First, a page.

key stream to encrypt the largest possible IPv6 jumbogram [JUMBO];
   however, a 32-bit field is used.  This size is convenient for both
   hardware and software implementations.




                                                Paul




-----Original Message-----
From: [hidden email]
[mailto:[hidden email]] On Behalf Of David C. Partridge
Sent: Friday, July 08, 2005 10:13 AM
To: [hidden email]
Subject: RE: AES CTR mode implementation


>800-38A essentially says "up to impementator," doesn't it? "The
>standard incrementing function can apply either to an entire block or
>to a part of a block."

Hmmm OK I do see you point here.  I was sure I'd seen a discussion on
the net about this saying that it was dangerous to (e.g.) start the
counter at zero, and that a nonce should be built in, and that this part
should remain
constant.   But, now that I've gone searching for it again I can't find
it
:-(

I wonder why RFC3686 goes to the lengths it does to specify such a
complex counter block with only the low order 32 bits being
incremented???

Dave

-----Original Message-----
From: [hidden email]
[mailto:[hidden email]]
On Behalf Of Andy Polyakov
Sent: 08 July 2005 13:23
To: [hidden email]
Subject: Re: AES CTR mode implementation

> The counter increment function blindly assumes that the counter value
> can be incremented across the whole 128 bits of the counter block.

Correct, which is why it's called AES_ctr128_*.

> If you look at (e.g.) RFC3686 or the NIST 800-38A publication, then
> they both envisage a counter block that incorporates a nonce and a
block
counter.

800-38A essentialy says "up to impementator," doesn't it? "The standard
incrementing function can apply either to an entire block or to a part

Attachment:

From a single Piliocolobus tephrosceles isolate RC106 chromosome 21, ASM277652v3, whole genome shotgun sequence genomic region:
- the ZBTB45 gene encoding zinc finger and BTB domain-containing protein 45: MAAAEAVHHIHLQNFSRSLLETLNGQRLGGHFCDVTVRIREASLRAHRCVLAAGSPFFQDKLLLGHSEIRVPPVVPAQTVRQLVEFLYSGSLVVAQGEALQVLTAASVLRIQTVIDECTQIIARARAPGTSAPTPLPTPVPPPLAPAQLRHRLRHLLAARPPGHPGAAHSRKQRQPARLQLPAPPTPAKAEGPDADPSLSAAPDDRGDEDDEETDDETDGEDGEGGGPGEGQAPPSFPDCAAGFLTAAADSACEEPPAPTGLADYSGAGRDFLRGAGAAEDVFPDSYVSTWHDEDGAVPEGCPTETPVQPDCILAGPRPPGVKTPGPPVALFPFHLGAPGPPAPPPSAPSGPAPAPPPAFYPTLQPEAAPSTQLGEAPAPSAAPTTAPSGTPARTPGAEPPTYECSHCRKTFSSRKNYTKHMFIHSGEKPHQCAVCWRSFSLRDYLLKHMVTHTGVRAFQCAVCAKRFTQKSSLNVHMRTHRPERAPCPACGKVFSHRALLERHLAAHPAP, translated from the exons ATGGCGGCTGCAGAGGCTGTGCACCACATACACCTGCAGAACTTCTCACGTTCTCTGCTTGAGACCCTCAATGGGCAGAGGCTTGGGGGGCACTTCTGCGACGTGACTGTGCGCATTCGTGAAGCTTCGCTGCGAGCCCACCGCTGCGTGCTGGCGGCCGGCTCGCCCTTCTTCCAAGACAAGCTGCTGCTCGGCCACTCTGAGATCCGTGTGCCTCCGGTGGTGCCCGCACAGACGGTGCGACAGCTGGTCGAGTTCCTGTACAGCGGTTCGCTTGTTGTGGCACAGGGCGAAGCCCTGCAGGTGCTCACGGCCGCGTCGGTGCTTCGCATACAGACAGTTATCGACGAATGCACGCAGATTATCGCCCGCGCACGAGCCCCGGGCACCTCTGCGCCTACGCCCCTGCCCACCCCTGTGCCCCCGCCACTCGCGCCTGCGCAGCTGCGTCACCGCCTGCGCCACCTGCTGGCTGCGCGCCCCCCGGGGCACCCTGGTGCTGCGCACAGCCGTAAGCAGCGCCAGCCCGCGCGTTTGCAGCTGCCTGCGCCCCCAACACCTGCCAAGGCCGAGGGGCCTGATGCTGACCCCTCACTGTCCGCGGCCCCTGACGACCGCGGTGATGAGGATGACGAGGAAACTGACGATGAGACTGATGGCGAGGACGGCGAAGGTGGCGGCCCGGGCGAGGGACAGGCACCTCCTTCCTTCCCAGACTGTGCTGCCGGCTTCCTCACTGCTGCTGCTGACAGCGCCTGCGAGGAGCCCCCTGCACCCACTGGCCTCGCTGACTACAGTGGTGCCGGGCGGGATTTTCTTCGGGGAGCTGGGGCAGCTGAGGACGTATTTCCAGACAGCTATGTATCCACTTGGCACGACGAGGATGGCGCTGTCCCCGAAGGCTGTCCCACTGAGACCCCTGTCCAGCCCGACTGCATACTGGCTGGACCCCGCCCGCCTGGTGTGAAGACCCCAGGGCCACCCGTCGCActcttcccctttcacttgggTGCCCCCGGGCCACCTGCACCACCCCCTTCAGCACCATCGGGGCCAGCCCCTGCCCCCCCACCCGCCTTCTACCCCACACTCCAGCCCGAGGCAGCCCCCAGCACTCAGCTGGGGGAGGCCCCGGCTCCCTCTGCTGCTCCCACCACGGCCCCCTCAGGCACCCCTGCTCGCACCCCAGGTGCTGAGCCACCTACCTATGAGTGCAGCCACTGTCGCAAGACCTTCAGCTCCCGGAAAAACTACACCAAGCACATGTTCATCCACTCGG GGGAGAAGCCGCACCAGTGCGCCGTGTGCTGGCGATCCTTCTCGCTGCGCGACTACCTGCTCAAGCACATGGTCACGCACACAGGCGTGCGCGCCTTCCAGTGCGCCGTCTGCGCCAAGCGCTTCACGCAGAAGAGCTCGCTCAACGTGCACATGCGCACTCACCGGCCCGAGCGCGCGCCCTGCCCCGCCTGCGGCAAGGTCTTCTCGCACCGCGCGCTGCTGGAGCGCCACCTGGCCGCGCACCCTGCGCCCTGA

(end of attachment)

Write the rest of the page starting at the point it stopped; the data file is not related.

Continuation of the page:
of a
block."

> e.g. RFC 3686 specifies a counter block like:
>
>     0                   1                   2                   3
>     0 1 2 3 4 5 6 7 8 9 0 1 2 3 4 5 6 7 8 9 0 1 2 3 4 5 6 7 8 9 0 1
>    +-+-+-+-+-+-+-+-+-+-+-+-+-+-+-+-+-+-+-+-+-+-+-+-+-+-+-+-+-+-+-+-+
>    |                            Nonce                              |
>    +-+-+-+-+-+-+-+-+-+-+-+-+-+-+-+-+-+-+-+-+-+-+-+-+-+-+-+-+-+-+-+-+
>    |                  Initialization Vector (IV)                   |
>    |                                                               |
>    +-+-+-+-+-+-+-+-+-+-+-+-+-+-+-+-+-+-+-+-+-+-+-+-+-+-+-+-+-+-+-+-+
>    |                         Block Counter                         |
>    +-+-+-+-+-+-+-+-+-+-+-+-+-+-+-+-+-+-+-+-+-+-+-+-+-+-+-+-+-+-+-+-+
>
> then when the low order 32 bits overflows, the IV value will be
> overwritten in the current implementation.
>
> Shouldn't the AES CTR mode operation specify the number of bits to be
> used for the block counter and keep track to ensure the no more than
> 2^(block counter bits) are encrypted for this session?

One can discuss additional function[s], AES_ctr_ipsec perhaps or
AES_ctr_variable, which would provide for this, but it would be
inappropriate to modify AES_ctr128_*. In other words it's not a matter
for
fixing present code, but extending functionality with new code. Is there
broader interesent for ipsec-specific function than for variable?
BTW I have AES_CCM_ipsec implementation pending. A.